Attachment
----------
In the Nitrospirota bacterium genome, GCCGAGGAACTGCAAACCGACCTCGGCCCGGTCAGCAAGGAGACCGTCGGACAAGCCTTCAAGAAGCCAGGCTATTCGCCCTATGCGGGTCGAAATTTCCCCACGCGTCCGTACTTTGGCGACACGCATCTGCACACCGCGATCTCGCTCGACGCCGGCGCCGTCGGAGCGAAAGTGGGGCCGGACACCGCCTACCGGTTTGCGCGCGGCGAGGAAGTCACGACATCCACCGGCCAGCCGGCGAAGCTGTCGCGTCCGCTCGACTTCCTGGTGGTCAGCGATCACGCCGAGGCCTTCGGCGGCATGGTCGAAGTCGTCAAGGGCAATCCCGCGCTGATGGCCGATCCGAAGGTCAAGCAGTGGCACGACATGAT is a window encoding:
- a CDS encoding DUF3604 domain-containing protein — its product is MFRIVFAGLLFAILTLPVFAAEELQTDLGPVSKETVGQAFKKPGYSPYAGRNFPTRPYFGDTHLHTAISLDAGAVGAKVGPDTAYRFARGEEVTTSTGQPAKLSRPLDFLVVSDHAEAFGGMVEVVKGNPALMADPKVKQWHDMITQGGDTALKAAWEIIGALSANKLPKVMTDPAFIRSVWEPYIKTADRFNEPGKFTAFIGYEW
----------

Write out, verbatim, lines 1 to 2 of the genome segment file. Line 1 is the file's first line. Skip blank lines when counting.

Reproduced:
In the Nitrospirota bacterium genome, GCCGAGGAACTGCAAACCGACCTCGGCCCGGTCAGCAAGGAGACCGTCGGACAAGCCTTCAAGAAGCCAGGCTATTCGCCCTATGCGGGTCGAAATTTCCCCACGCGTCCGTACTTTGGCGACACGCATCTGCACACCGCGATCTCGCTCGACGCCGGCGCCGTCGGAGCGAAAGTGGGGCCGGACACCGCCTACCGGTTTGCGCGCGGCGAGGAAGTCACGACATCCACCGGCCAGCCGGCGAAGCTGTCGCGTCCGCTCGACTTCCTGGTGGTCAGCGATCACGCCGAGGCCTTCGGCGGCATGGTCGAAGTCGTCAAGGGCAATCCCGCGCTGATGGCCGATCCGAAGGTCAAGCAGTGGCACGACATGAT is a window encoding:
- a CDS encoding DUF3604 domain-containing protein — its product is MFRIVFAGLLFAILTLPVFAAEELQTDLGPVSKETVGQAFKKPGYSPYAGRNFPTRPYFGDTHLHTAISLDAGAVGAKVGPDTAYRFARGEEVTTSTGQPAKLSRPLDFLVVSDHAEAFGGMVEVVKGNPALMADPKVKQWHDMITQGGDTALKAAWEIIGALSANKLPKVMTDPAFIRSVWEPYIKTADRFNEPGKFTAFIGYEW